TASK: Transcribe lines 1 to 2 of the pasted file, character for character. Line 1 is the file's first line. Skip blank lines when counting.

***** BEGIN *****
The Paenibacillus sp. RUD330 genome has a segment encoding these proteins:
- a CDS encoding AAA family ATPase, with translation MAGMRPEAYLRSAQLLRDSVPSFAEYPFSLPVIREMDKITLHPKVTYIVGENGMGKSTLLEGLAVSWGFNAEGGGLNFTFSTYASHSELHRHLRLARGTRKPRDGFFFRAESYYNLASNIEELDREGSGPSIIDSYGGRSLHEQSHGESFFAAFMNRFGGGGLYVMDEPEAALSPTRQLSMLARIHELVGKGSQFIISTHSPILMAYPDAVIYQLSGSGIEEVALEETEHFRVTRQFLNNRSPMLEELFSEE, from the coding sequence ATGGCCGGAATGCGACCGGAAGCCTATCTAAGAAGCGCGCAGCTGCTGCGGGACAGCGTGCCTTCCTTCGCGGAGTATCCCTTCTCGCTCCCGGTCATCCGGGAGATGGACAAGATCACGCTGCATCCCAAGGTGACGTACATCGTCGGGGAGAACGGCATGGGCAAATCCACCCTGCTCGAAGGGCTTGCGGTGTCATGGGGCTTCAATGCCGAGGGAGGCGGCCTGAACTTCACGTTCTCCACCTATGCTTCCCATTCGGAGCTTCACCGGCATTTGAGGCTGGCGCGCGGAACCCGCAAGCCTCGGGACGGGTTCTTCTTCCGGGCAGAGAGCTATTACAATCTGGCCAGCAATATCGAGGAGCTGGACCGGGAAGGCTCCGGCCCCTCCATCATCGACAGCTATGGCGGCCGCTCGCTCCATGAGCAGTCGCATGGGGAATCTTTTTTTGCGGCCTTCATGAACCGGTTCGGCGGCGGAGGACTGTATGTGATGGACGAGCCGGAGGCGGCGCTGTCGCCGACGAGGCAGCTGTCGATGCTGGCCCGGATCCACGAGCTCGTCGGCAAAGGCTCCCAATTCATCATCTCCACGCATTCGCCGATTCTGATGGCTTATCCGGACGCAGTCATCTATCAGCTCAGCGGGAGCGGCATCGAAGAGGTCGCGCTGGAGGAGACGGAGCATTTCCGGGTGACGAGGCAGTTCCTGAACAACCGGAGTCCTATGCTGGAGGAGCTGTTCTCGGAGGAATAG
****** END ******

The Paenibacillus sp. RUD330 genome has a segment encoding these proteins:
- a CDS encoding AAA family ATPase, with translation MAGMRPEAYLRSAQLLRDSVPSFAEYPFSLPVIREMDKITLHPKVTYIVGENGMGKSTLLEGLAVSWGFNAEGGGLNFTFSTYASHSELHRHLRLARGTRKPRDGFFFRAESYYNLASNIEELDREGSGPSIIDSYGGRSLHEQSHGESFFAAFMNRFGGGGLYVMDEPEAALSPTRQLSMLARIHELVGKGSQFIISTHSPILMAYPDAVIYQLSGSGIEEVALEETEHFRVTRQFLNNRSPMLEELFSEE, from the coding sequence ATGGCCGGAATGCGACCGGAAGCCTATCTAAGAAGCGCGCAGCTGCTGCGGGACAGCGTGCCTTCCTTCGCGGAGTATCCCTTCTCGCTCCCGGTCATCCGGGAGATGGACAAGATCACGCTGCATCCCAAGGTGACGTACATCGTCGGGGAGAACGGCATGGGCAAATCCACCCTGCTCGAAGGGCTTGCGGTGTCATGGGGCTTCAATGCCGAGGGAGGCGGCCTGAACTTCACGTTCTCCACCTATGCTTCCCATTCGGAGCTTCACCGGCATTTGAGGCTGGCGCGCGGAACCCGCAAGCCTCGGGACGGGTTCTTCTTCCGGGCAGAGAGCTATTACAATCTGGCCAGCAATATCGAGGAGCTGGACCGGGAAGGCTCCGGCCCCTCCATCATCGACAGCTATGGCGGCCGCTCGCTCCATGAGCAGTCGCATGGGGAATCTTTTTTTGCGGCCTTCATGAACCGGTTCGGCGGCGGAGGACTGTATGTGATGGACGAGCCGGAGGCGGCGCTGTCGCCGACGAGGCAGCTGTCGATGCTGGCCCGGATCCACGAGCTCGTCGGCAAAGGCTCCCAATTCATCATCTCCACGCATTCGCCGATTCTGATGGCTTATCCGGACGCAGTCATCTATCAGCTCAGCGGGAGCGGCATCGAAGAGGTCGCGCTGGAGGAGACGGAGCATTTCCGGGTGACGAGGCAGTTCCTGAACAACCGGAGTCCTATGCTGGAGGAGCTGTTCTCGGAGGAATAG